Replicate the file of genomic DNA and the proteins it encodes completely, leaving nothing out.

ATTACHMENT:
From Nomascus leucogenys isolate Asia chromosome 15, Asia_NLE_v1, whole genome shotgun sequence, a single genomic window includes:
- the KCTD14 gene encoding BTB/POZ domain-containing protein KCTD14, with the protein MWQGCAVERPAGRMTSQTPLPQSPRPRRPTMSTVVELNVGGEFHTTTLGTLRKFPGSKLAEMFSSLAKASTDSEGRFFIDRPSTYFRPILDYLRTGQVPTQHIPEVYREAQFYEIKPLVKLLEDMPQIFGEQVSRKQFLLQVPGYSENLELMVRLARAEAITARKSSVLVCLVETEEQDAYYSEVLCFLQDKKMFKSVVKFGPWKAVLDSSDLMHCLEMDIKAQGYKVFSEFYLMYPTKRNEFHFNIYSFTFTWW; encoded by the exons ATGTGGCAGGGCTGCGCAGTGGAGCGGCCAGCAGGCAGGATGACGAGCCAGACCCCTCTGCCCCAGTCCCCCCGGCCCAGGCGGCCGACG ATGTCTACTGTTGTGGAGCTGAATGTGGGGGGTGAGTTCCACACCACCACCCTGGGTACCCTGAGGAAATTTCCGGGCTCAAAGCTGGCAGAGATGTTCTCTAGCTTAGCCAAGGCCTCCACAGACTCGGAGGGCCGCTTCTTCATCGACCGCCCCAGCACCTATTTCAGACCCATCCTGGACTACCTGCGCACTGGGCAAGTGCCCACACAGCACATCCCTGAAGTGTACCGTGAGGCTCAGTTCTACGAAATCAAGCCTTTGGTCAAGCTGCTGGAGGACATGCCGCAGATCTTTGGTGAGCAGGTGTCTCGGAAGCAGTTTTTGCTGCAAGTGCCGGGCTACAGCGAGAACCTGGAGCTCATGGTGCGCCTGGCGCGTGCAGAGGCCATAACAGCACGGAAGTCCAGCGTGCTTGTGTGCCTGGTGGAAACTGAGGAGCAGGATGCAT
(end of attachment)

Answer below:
From Nomascus leucogenys isolate Asia chromosome 15, Asia_NLE_v1, whole genome shotgun sequence, a single genomic window includes:
- the KCTD14 gene encoding BTB/POZ domain-containing protein KCTD14, with the protein MWQGCAVERPAGRMTSQTPLPQSPRPRRPTMSTVVELNVGGEFHTTTLGTLRKFPGSKLAEMFSSLAKASTDSEGRFFIDRPSTYFRPILDYLRTGQVPTQHIPEVYREAQFYEIKPLVKLLEDMPQIFGEQVSRKQFLLQVPGYSENLELMVRLARAEAITARKSSVLVCLVETEEQDAYYSEVLCFLQDKKMFKSVVKFGPWKAVLDSSDLMHCLEMDIKAQGYKVFSEFYLMYPTKRNEFHFNIYSFTFTWW; encoded by the exons ATGTGGCAGGGCTGCGCAGTGGAGCGGCCAGCAGGCAGGATGACGAGCCAGACCCCTCTGCCCCAGTCCCCCCGGCCCAGGCGGCCGACG ATGTCTACTGTTGTGGAGCTGAATGTGGGGGGTGAGTTCCACACCACCACCCTGGGTACCCTGAGGAAATTTCCGGGCTCAAAGCTGGCAGAGATGTTCTCTAGCTTAGCCAAGGCCTCCACAGACTCGGAGGGCCGCTTCTTCATCGACCGCCCCAGCACCTATTTCAGACCCATCCTGGACTACCTGCGCACTGGGCAAGTGCCCACACAGCACATCCCTGAAGTGTACCGTGAGGCTCAGTTCTACGAAATCAAGCCTTTGGTCAAGCTGCTGGAGGACATGCCGCAGATCTTTGGTGAGCAGGTGTCTCGGAAGCAGTTTTTGCTGCAAGTGCCGGGCTACAGCGAGAACCTGGAGCTCATGGTGCGCCTGGCGCGTGCAGAGGCCATAACAGCACGGAAGTCCAGCGTGCTTGTGTGCCTGGTGGAAACTGAGGAGCAGGATGCAT